The rate and direction of innovation is one of the central topics in economics for 60 years, but the “direction” part of the question has rarely been studied despite its potential importance. This project seeks to describe and characterize the dynamic evolution of firms’ patent portfolios and financial performances by adapting a new tool from computational topology (the Mapper algorithm, which translates complex data into an estimate of the Reeb graph), which is a frontier method in applied mathematics and the analysis of high-dimensional data.
Requisite Skills and Qualifications:
The required skills are (1) proficiency in handling Excel spreadsheets, (2) passion and patience in handling real-world data [even a commercial-grade financial database like COMPUSTAT is pretty crazy and disorganized, and it’s our job to make it useful for rigorous academic research], and (3) willingness to communicate and cooperate with me and my collaborator (an economics Ph.D student at Yale). Advanced economics, econometrics, and/or data-analysis skills are a plus but not explicitly required.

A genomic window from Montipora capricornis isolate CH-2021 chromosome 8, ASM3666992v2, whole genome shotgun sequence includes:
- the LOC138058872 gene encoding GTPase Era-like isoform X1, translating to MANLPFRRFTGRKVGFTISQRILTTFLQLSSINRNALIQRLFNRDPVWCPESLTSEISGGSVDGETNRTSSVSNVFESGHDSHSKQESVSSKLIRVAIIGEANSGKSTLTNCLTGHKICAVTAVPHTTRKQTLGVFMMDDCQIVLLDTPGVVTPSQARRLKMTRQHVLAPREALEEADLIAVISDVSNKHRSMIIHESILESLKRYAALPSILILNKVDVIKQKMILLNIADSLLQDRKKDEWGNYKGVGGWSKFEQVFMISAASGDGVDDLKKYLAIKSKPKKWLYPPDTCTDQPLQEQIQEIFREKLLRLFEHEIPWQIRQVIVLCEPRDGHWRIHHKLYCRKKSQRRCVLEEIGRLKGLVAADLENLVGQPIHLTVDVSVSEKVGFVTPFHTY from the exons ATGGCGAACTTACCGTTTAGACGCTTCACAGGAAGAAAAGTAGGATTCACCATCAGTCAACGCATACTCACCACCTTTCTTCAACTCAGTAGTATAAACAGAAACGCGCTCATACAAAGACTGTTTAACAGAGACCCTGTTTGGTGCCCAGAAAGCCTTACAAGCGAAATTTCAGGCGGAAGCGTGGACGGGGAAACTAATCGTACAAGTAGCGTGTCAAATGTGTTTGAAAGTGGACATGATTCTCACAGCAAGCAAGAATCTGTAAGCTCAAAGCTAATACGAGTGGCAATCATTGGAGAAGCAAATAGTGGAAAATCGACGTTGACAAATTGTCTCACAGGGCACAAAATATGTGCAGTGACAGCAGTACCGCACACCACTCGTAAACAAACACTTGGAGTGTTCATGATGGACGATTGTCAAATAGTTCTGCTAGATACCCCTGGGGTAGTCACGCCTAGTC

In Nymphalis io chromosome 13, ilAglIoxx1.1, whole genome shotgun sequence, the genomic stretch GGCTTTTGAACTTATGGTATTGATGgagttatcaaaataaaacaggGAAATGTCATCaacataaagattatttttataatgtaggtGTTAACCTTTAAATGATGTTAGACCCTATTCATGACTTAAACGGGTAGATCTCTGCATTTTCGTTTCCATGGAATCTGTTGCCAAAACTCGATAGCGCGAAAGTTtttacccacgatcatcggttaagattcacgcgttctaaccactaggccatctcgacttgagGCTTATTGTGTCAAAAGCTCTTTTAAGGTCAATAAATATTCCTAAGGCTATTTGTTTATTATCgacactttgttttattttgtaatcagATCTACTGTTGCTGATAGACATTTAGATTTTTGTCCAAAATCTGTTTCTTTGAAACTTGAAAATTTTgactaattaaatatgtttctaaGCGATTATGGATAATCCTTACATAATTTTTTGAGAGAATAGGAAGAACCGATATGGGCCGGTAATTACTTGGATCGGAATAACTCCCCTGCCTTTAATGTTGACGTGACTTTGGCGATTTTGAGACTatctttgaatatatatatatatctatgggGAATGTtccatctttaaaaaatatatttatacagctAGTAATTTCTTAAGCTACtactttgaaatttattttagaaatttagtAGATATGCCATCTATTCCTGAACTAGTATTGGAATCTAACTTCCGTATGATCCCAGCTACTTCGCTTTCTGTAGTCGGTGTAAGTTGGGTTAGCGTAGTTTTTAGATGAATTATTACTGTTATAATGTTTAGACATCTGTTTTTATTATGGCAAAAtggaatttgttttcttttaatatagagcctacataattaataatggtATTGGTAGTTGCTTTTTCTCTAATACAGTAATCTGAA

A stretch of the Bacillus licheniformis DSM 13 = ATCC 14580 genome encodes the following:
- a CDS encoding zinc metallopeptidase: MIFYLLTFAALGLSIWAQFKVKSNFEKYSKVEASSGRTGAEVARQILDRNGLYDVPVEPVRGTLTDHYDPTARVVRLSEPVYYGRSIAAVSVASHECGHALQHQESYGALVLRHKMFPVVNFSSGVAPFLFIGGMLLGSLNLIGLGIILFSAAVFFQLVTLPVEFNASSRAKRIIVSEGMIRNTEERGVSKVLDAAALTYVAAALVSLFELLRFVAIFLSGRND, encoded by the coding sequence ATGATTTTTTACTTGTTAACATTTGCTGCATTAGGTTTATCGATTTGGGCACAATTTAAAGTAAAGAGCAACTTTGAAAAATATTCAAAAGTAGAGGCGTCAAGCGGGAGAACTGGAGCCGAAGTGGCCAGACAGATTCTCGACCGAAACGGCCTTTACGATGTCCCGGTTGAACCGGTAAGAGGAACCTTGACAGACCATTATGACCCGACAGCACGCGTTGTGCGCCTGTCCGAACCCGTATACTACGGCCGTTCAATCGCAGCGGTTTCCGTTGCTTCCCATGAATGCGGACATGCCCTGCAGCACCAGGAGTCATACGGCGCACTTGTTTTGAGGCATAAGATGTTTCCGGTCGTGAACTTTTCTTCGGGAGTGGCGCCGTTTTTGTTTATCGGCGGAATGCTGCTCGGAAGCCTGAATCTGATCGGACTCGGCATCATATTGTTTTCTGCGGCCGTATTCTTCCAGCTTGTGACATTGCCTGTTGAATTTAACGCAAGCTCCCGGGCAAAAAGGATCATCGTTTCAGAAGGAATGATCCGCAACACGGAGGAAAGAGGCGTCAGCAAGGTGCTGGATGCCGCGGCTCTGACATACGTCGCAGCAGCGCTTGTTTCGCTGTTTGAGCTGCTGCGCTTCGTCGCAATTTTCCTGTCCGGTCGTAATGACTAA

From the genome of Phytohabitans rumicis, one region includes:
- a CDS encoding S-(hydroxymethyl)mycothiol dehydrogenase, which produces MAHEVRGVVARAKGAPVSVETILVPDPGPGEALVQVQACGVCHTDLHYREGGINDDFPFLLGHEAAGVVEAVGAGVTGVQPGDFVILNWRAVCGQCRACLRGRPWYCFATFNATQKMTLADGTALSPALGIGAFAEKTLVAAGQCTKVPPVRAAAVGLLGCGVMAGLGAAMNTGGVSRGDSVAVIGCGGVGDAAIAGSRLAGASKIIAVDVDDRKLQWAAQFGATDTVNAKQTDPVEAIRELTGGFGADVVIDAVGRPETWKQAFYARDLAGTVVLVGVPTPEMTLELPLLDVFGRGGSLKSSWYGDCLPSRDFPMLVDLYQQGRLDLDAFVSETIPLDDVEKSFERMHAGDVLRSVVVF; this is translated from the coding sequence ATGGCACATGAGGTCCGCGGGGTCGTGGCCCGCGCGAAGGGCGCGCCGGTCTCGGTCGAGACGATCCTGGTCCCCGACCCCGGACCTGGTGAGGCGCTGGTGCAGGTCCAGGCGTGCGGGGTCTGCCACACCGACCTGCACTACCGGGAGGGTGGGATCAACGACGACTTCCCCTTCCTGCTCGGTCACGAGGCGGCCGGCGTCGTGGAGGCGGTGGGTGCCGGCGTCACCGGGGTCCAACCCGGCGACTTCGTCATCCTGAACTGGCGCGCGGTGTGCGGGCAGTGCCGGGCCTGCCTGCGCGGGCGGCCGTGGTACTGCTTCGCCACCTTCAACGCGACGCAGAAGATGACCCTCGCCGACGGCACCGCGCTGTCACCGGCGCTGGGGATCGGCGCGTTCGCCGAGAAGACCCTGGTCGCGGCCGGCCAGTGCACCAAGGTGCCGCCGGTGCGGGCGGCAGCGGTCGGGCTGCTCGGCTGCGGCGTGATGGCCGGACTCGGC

Note to students:
Don’t worry: You don’t have to be a mathematician/topologist to assist this project. The first phase of this project (or any major empirical analysis) is data collection and cleaning. Specifically, I would ask you to obtain access to the COMPUSTAT database (via Yale Library), which is one of the most prominent data sets for publicly listed firms’ financial performances. You are expected to identify, collect/download, and clean/streamline relevant information on the 1,000 major firms of the world for which I have already gathered some patent statistics.